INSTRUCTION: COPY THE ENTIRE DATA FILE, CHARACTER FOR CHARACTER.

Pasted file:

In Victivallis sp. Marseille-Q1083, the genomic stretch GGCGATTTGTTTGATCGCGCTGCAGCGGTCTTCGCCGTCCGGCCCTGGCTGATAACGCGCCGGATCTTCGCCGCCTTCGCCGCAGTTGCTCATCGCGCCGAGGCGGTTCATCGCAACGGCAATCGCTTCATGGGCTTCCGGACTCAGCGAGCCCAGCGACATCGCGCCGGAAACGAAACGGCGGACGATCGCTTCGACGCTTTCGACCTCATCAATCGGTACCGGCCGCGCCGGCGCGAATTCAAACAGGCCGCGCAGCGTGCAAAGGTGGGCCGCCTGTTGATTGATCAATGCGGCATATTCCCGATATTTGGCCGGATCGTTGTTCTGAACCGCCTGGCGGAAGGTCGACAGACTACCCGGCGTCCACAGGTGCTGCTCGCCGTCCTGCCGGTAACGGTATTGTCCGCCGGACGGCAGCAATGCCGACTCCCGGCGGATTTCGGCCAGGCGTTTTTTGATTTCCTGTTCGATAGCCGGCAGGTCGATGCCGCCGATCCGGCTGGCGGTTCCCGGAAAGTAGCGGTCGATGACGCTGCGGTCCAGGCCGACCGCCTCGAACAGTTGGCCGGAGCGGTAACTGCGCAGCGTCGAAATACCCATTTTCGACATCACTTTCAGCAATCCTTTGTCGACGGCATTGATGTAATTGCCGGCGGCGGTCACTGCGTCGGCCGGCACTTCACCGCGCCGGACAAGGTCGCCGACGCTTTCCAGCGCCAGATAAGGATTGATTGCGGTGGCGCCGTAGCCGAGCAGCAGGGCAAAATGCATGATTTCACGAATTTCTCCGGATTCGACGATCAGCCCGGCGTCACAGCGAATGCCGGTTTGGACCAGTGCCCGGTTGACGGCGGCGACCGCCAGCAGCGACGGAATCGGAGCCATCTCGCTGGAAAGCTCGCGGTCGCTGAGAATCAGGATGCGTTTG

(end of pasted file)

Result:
In Victivallis sp. Marseille-Q1083, the genomic stretch GGCGATTTGTTTGATCGCGCTGCAGCGGTCTTCGCCGTCCGGCCCTGGCTGATAACGCGCCGGATCTTCGCCGCCTTCGCCGCAGTTGCTCATCGCGCCGAGGCGGTTCATCGCAACGGCAATCGCTTCATGGGCTTCCGGACTCAGCGAGCCCAGCGACATCGCGCCGGAAACGAAACGGCGGACGATCGCTTCGACGCTTTCGACCTCATCAATCGGTACCGGCCGCGCCGGCGCGAATTCAAACAGGCCGCGCAGCGTGCAAAGGTGGGCCGCCTGTTGATTGATCAATGCGGCATATTCCCGATATTTGGCCGGATCGTTGTTCTGAACCGCCTGGCGGAAGGTCGACAGACTACCCGGCGTCCACAGGTGCTGCTCGCCGTCCTGCCGGTAACGGTATTGTCCGCCGGACGGCAGCAATGCCGACTCCCGGCGGATTTCGGCCAGGCGTTTTTTGATTTCCTGTTCGATAGCCGGCAGGTCGATGCCGCCGATCCGGCTGGCGGTTCCCGGAAAGTAGCGGTCGATGACGCTGCGGTCCAGGCCGACCGCCTCGAACAGTTGGCCGGAGCGGTAACTGCGCAGCGTCGAAATACCCATTTTCGACATCACTTTCAGCAATCCTTTGTCGACGGCATTGATGTAATTGCCGGCGGCGGTCACTGCGTCGGCCGGCACTTCACCGCGCCGGACAAGGTCGCCGACGCTTTCCAGCGCCAGATAAGGATTGATTGCGGTGGCGCCGTAGCCGAGCAGCAGGGCAAAATGCATGATTTCACGAATTTCTCCGGATTCGACGATCAGCCCGGCGTCACAGCGAATGCCGGTTTGGACCAGTGCCCGGTTGACGGCGGCGACCGCCAGCAGCGACGGAATCGGAGCCATCTCGCTGGAAAGCTCGCGGTCGCTGAGAATCAGGATGCGTTTG